2. • Resize handle. Drag diagonally to make the window bigger or smaller. Tip: When you drag the resize handle, QuickTime Player strives to maintain the same aspect ratio (relative dimensions) of the original movie, so that you don't accidentally squish it. If you want to squish it, however— perhaps for the special effect of seeing your loved ones as they would look with different sets of horizontal and vertical genes—press Shift as you drag.If you press Option while dragging, meanwhile, you'll discover that the movie frame grows or shrinks in sudden jumping factors of two—twice as big, four times as big, and so on. On slower Macs, keeping a movie at an even multiple of its original size in this way ensures smoother playback. • Selection handles. These tiny handles appear only in the Pro version. You use them to select, or highlight, stretches of footage. Figure 15-5. Some of the controls shown here are available only in the Pro version of QuickTime Player. They appear as soon as you type in your registration code (which you get when you pay $30). • Volume.If you like, you can make the soundtrack louder or softer by dragging this slider with your mouse or clicking in its "track." You may find it easier, however, to press the up or down arrow keys. Tip: To mute the sound, click the little speaker icon, or press Option-down arrow. Press Option-up arrow to make the volume slider jump to full-blast position. • Audio level meters. This tiny graph dances to indicate the relative strength of various frequencies in the soundtrack, like the VU meters on a stereo. If you don't see any dancing going on while the movie plays, then you've opened a movie that doesn't have a soundtrack. 3. • Counter. In "hours:minutes:seconds" format, this display shows how far your Playhead cursor has moved into the movie. (Click this readout for an option to change the display to frames.) If you have QuickTime Pro, the counter reveals the position of the selection handle you've most recently clicked (if any). • Rewind, Fast-forward. By clicking one of these buttons and keeping the mouse button pressed, you get to speed through your movie, backward and forward, respectively, complete with sound. • Rewind to Start, Jump to End. These buttons do exactly what they say: scroll to the beginning or end of your movie. In the Pro version, they can also jump to the beginning and ending of the selected portion of the movie (if any). All of this, in other words, is exactly the same as pressing the Option-left arrow or -right arrow keys. Tip: Try minimizing a QuickTime Player window while a movie is playing. It shrinks to the Dock—and keeps on playing. Do this enough times, and you'll know what it's like to be Steve Jobs on stage. 15.3.1.2. Hidden controls Don't miss the Window Show A/V Controls commands. As shown in Figure 15-6, they let you fine-tune the video and audio (mostly the audio) you're experiencing. Figure 15-6. The new A/V Controls should really be called A controls, because they govern only the audio; they don't affect the V (video picture) at all, unless you count the playback-speed controls on the right side. 15.3.1.3. Fancy playback tricks Nobody knows for sure what Apple was thinking when it created some of these additional features—exactly how often do you want your movie to play backward?—but 4. here they are. Some of these features are available only in the unlocked Pro version of QuickTime Player, as indicated below. • Change the screen size. Using the View menu commands, such as Double Size and Fit to Screen, you can enlarge or reduce the actual "movie screen" window. Making the window larger may also make the movie coarser, because QuickTime Player simply enlarges every dot that was present in the original. Still, when you want to show a movie to a group of people more than a few feet back from the screen, these larger sizes are perfectly effective. • Play more than one movie. You can open several movies at once and then run them simultaneously. (Of course, the more movies you try to play at once, the jerkier the playback gets.) Tip: If you have Player Pro, you can use the View Play All Movies command to begin playback of all open movies at the same instant. • Play the movie backward. You can play the movie backward—but not always smoothly—by pressing -left arrow, or by Shift-double-clicking the movie itself. UP TO SPEED QuickTime Player vs. QuickTime Player Pro Mac OS X comes with the all-around audio, video, and picture player known as QuickTime Player. If you peruse its menus, however, you'll discover that over half the commands are dimmed, unavailable, and marked by a little logo that says "PRO." Actually, what it really says is, "Pay us$30! C'mon, pal!" If you choose one of these dimmed commands, you get a dialog box that describes the feature you would have available if you upgraded to QuickTime Pro for $30 by clicking the Buy Now button. Once you've turned QuickTime Player into Player Pro, all of those dimmed features spring to life, and the PRO logos disappear. (Even if you paid for the Pro version of QuickTime 6, you have to pay again for 5. the Leopard version, QuickTime 7—a distinct sore point for a lot of Mac fans.) To execute this transaction, open the QuickTime pane of System Preferences. (If you're already in QuickTime Player, choose QuickTime Player Registration.) Click Buy QuickTime Pro. You wind up on the Apple Store Web site, which stands ready to accept your order. Apple then gives you a serial number, which you should type into the QuickTime System Preferences pane. Once you've upgraded, you gain several immediate benefits—not the least of which is the permanent disappearance of the "PRO" logos in all of the QuickTime Player menus. Now QuickTime Player can edit your movies, as described later in this chapter. It can also import many more sound and graphics formats, record audio and video, and—via the File Export command— convert sounds, movies, and graphics into other formats. Nor is QuickTime Pro the only upgrade you can buy. For another$20, you can add the MPEG-2 Playback Component, which gives QuickTime Player the ability to open and play MPEG-2 files (like the high-quality files found on a DVD). (QuickTime isn't so great at converting these files, though; in the translation to many formats, including DV and H.264, it loses the audio track. If your intention is to convert an MPEG-2 file to, say, DV format for editing in iMovie, you need a free program like MPEG StreamClip to assist with the conversion. You'll find it with a quick Google search.) • • (You must keep the Shift button pressed to make the backward play back continue.) There's no better way to listen for secret subliminal messages. • Loop the movie. When you choose View Loop and then click Play, the movie repeats endlessly until you make it stop. • Play a selection (Pro only). When you choose View Loop Back and Forth and then click Play, the movie plays to the end—and then plays backward, from end to beginning. It also repeats this cycle until you make it stop.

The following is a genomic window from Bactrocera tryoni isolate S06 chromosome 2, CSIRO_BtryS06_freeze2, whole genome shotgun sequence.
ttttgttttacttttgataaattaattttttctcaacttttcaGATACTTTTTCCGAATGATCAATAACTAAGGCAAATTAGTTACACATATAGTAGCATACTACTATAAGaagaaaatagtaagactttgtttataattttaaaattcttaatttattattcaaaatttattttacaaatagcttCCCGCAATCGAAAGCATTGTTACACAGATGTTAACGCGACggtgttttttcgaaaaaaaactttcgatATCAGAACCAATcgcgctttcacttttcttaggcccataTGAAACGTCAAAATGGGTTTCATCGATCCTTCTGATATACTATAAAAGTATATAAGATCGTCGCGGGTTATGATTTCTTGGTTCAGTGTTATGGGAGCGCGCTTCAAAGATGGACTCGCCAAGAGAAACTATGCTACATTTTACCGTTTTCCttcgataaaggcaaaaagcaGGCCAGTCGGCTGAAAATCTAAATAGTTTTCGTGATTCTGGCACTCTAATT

6. 15.3.2. Internet Streaming QuickTime QuickTime Player also lets you watch "Internet slideshows, "watch a couple of live TV stations, or listen to the radio—all as you work on your Mac, and all at no charge. 15.3.2.1. Streaming video from your browser With ever-increasing frequency, Web sites advertise streaming video events, such as Steve Jobs keynote speeches and the occasional live rock concert. You'll find a note on a Web page, for example, that says, "Watch the live debate by clicking here on October 15 at 9:00 p.m. EST." (If you open QuickTime Player itself, rather than double-clicking a movie to open it, you arrive at the billboard screen shown in Figure 15-7. It offers links to free streaming music, TV shows, podcasts, and music videos.) If you do so, you'll sometimes be able to watch it in your browser, and sometimes you'll be transported once again into QuickTime Player, which connects to the appropriate Internet "station" and plays the video in its window. (You can also choose File Open URL from within QuickTime Player to type in the Web address.) Figure 15-7. Several "picks of the day" are featured in this billboard window, which is what you get when you doubleclick the QuickTime Player icon (rather than double-clicking a movie file). On the right are links to free TV shows and podcasts; on the left, plugs for new iTunes music. In the middle: a huge, rotating display of ads for five of Apple's favorite videos of the moment. You can jump directly to one of the five by clicking the small gray buttons above the big ad panel. Note: You don't have much control when watching a live broadcast. You generally can't rewind, and you certainly can't fast-forward. You may be able to pause the broadcast, but when you un-pause, you wind up at the current broadcast moment—not where you stopped. 15.3.2.2. Manipulating your Favorites When you choose Window Favorites Show Favorites, you see a list of items you've put there for quick access.